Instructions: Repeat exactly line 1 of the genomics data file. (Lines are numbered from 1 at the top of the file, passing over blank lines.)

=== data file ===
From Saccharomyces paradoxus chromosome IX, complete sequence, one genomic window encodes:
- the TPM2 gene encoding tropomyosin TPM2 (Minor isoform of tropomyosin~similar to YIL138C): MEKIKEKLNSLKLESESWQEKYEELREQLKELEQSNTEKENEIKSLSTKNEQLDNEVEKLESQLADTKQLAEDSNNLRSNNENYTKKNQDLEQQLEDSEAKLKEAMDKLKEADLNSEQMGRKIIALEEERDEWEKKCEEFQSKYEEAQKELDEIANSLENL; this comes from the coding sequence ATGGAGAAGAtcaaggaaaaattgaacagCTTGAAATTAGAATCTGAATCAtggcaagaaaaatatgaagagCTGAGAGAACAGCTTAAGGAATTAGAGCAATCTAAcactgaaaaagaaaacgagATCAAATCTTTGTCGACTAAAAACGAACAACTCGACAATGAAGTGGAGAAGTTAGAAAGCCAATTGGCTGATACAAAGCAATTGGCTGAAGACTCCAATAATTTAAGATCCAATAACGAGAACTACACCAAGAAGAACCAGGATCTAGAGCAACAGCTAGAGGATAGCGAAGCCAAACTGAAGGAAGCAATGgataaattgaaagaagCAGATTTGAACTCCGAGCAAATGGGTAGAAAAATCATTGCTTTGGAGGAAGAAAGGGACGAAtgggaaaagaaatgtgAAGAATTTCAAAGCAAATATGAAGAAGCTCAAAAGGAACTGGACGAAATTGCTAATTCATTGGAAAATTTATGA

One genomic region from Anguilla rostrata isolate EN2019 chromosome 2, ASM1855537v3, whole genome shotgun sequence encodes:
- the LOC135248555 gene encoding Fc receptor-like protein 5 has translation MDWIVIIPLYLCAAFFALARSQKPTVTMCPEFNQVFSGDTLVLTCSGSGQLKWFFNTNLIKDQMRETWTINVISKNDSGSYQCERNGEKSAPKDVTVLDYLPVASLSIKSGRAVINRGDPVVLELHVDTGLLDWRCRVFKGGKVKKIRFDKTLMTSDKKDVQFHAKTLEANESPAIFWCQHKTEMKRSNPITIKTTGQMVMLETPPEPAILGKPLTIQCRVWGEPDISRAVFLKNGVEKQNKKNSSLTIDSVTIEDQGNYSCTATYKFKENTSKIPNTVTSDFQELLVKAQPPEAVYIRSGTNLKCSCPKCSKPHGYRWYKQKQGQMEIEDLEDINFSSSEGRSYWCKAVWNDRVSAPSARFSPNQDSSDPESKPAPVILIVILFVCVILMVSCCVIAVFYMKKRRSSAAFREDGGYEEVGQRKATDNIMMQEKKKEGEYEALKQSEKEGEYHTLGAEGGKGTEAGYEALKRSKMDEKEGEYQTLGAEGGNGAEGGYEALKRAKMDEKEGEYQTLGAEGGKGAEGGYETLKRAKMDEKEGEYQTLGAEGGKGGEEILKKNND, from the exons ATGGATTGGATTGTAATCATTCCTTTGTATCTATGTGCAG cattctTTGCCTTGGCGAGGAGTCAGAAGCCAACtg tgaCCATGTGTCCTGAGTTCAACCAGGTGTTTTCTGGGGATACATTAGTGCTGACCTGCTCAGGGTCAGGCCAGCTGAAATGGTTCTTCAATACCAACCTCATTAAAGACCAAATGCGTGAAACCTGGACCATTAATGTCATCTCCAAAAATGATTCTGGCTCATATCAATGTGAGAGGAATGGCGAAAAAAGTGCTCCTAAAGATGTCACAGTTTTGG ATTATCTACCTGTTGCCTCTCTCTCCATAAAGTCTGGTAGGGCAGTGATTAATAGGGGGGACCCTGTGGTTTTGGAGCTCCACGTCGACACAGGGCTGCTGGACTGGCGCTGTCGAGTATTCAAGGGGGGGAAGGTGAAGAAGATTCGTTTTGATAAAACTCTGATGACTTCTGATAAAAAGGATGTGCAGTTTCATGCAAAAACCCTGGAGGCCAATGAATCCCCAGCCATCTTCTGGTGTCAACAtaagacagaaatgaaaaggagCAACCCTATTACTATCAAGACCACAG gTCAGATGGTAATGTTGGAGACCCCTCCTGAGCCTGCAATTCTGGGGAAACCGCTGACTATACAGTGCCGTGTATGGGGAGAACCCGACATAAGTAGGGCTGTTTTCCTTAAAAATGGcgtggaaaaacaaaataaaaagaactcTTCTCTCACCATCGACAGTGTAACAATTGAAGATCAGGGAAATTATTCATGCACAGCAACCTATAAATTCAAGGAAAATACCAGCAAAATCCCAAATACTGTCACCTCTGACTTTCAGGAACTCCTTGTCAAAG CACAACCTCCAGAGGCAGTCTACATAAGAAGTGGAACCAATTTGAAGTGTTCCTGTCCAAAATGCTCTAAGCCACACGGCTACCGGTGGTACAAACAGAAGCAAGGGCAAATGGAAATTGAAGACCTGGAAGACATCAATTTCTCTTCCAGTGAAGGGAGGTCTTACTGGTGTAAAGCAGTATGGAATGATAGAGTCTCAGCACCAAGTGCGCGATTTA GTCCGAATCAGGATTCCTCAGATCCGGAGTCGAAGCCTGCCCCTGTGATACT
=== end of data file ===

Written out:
From Saccharomyces paradoxus chromosome IX, complete sequence, one genomic window encodes: